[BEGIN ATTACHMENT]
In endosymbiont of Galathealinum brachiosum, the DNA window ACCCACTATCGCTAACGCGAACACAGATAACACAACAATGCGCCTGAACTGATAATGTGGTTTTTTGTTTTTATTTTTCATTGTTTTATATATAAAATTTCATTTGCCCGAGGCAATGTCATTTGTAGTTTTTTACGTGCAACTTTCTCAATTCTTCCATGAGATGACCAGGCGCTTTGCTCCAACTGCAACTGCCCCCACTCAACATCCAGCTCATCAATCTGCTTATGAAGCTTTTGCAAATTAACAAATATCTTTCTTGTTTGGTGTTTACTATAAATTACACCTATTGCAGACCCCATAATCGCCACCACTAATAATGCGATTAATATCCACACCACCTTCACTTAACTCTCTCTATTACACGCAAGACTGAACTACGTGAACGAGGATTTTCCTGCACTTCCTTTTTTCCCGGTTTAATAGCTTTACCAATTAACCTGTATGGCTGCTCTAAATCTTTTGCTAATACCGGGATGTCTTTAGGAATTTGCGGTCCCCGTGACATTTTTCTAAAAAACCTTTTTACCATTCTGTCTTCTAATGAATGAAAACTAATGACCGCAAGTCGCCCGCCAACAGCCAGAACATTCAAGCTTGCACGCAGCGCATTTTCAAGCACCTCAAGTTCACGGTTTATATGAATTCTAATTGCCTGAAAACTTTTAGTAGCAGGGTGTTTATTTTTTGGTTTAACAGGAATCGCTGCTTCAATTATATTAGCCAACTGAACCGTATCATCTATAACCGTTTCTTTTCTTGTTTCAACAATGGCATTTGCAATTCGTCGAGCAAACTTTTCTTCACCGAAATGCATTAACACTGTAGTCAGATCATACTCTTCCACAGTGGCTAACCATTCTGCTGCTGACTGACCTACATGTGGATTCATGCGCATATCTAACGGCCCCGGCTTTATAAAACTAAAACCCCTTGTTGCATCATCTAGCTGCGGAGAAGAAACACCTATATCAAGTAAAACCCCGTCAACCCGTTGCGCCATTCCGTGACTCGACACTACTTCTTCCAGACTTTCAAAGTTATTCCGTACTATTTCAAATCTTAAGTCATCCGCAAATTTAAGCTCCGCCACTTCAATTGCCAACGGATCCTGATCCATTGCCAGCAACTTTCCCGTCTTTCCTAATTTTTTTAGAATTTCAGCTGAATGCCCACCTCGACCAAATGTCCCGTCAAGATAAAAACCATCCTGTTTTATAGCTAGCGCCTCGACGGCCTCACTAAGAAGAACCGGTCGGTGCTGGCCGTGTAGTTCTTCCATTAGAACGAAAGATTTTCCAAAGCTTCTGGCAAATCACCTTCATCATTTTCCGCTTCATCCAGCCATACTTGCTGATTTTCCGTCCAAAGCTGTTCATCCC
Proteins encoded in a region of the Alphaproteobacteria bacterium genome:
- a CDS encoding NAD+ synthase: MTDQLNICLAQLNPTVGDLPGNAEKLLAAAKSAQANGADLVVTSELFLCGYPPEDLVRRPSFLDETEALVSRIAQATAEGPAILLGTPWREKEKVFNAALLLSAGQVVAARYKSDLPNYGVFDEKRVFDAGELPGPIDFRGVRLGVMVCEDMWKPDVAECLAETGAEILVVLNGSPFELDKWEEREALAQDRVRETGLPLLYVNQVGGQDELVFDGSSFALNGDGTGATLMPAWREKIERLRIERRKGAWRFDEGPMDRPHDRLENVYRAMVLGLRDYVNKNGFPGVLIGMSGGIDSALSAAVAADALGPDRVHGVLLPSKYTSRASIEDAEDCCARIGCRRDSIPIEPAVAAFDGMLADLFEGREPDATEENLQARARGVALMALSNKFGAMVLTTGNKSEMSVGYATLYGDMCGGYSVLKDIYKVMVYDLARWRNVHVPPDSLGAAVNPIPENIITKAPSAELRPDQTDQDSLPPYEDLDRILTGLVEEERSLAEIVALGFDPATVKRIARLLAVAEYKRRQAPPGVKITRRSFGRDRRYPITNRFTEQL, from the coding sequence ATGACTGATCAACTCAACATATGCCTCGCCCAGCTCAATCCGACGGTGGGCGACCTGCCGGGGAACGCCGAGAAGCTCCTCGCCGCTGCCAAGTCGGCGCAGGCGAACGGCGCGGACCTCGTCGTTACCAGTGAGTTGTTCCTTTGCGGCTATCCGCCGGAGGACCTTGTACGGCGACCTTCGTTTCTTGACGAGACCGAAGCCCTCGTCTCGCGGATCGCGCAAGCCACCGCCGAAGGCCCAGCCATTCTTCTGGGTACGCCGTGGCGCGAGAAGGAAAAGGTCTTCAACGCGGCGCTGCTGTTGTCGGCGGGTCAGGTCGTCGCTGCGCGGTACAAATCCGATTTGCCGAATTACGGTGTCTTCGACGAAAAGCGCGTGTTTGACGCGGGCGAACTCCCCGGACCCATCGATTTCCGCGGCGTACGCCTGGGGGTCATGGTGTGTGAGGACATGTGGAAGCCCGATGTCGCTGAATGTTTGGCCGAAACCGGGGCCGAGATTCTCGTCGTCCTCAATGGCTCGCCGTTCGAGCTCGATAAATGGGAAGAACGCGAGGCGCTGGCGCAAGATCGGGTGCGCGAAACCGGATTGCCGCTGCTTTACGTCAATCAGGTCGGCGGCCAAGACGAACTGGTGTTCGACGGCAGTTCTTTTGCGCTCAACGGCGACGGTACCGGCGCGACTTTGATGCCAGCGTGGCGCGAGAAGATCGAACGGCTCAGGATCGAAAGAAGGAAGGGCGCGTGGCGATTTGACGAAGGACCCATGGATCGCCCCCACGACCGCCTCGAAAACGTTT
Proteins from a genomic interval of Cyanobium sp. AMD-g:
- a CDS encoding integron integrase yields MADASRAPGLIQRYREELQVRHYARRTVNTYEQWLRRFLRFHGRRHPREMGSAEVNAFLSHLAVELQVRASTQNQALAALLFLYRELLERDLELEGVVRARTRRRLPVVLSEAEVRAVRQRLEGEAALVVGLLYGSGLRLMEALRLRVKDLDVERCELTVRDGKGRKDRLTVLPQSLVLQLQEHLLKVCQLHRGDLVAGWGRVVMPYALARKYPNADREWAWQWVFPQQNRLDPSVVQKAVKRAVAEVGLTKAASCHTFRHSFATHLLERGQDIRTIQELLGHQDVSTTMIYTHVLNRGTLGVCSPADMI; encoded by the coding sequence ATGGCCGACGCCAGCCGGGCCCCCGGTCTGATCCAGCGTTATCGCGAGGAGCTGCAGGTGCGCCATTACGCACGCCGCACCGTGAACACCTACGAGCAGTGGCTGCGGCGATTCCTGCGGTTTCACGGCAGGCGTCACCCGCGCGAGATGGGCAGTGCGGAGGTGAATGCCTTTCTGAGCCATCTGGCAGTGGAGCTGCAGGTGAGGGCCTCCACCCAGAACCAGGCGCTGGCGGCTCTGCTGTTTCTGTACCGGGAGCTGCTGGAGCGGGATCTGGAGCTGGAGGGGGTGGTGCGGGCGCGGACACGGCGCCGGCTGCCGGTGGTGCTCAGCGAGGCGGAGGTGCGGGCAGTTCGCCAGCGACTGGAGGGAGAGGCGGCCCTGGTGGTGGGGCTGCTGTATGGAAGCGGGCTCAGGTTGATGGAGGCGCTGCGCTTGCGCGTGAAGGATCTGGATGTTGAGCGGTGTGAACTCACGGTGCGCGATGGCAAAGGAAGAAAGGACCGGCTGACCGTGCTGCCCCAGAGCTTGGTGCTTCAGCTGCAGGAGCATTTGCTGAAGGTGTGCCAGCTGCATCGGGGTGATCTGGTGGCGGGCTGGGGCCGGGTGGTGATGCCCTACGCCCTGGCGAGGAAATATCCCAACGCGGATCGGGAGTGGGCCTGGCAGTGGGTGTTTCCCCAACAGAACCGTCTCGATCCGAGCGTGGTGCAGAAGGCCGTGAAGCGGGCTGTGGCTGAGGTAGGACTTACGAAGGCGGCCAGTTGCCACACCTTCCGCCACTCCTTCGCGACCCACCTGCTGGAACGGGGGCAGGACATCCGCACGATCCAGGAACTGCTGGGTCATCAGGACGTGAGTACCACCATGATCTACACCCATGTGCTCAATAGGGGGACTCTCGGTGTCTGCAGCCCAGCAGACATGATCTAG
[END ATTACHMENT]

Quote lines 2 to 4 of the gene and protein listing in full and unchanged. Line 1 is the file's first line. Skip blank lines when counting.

Proteins encoded in a region of the Alphaproteobacteria bacterium genome:
- a CDS encoding NAD+ synthase: MTDQLNICLAQLNPTVGDLPGNAEKLLAAAKSAQANGADLVVTSELFLCGYPPEDLVRRPSFLDETEALVSRIAQATAEGPAILLGTPWREKEKVFNAALLLSAGQVVAARYKSDLPNYGVFDEKRVFDAGELPGPIDFRGVRLGVMVCEDMWKPDVAECLAETGAEILVVLNGSPFELDKWEEREALAQDRVRETGLPLLYVNQVGGQDELVFDGSSFALNGDGTGATLMPAWREKIERLRIERRKGAWRFDEGPMDRPHDRLENVYRAMVLGLRDYVNKNGFPGVLIGMSGGIDSALSAAVAADALGPDRVHGVLLPSKYTSRASIEDAEDCCARIGCRRDSIPIEPAVAAFDGMLADLFEGREPDATEENLQARARGVALMALSNKFGAMVLTTGNKSEMSVGYATLYGDMCGGYSVLKDIYKVMVYDLARWRNVHVPPDSLGAAVNPIPENIITKAPSAELRPDQTDQDSLPPYEDLDRILTGLVEEERSLAEIVALGFDPATVKRIARLLAVAEYKRRQAPPGVKITRRSFGRDRRYPITNRFTEQL, from the coding sequence ATGACTGATCAACTCAACATATGCCTCGCCCAGCTCAATCCGACGGTGGGCGACCTGCCGGGGAACGCCGAGAAGCTCCTCGCCGCTGCCAAGTCGGCGCAGGCGAACGGCGCGGACCTCGTCGTTACCAGTGAGTTGTTCCTTTGCGGCTATCCGCCGGAGGACCTTGTACGGCGACCTTCGTTTCTTGACGAGACCGAAGCCCTCGTCTCGCGGATCGCGCAAGCCACCGCCGAAGGCCCAGCCATTCTTCTGGGTACGCCGTGGCGCGAGAAGGAAAAGGTCTTCAACGCGGCGCTGCTGTTGTCGGCGGGTCAGGTCGTCGCTGCGCGGTACAAATCCGATTTGCCGAATTACGGTGTCTTCGACGAAAAGCGCGTGTTTGACGCGGGCGAACTCCCCGGACCCATCGATTTCCGCGGCGTACGCCTGGGGGTCATGGTGTGTGAGGACATGTGGAAGCCCGATGTCGCTGAATGTTTGGCCGAAACCGGGGCCGAGATTCTCGTCGTCCTCAATGGCTCGCCGTTCGAGCTCGATAAATGGGAAGAACGCGAGGCGCTGGCGCAAGATCGGGTGCGCGAAACCGGATTGCCGCTGCTTTACGTCAATCAGGTCGGCGGCCAAGACGAACTGGTGTTCGACGGCAGTTCTTTTGCGCTCAACGGCGACGGTACCGGCGCGACTTTGATGCCAGCGTGGCGCGAGAAGATCGAACGGCTCAGGATCGAAAGAAGGAAGGGCGCGTGGCGATTTGACGAAGGACCCATGGATCGCCCCCACGACCGCCTCGAAAACGTTT
Proteins from a genomic interval of Cyanobium sp. AMD-g: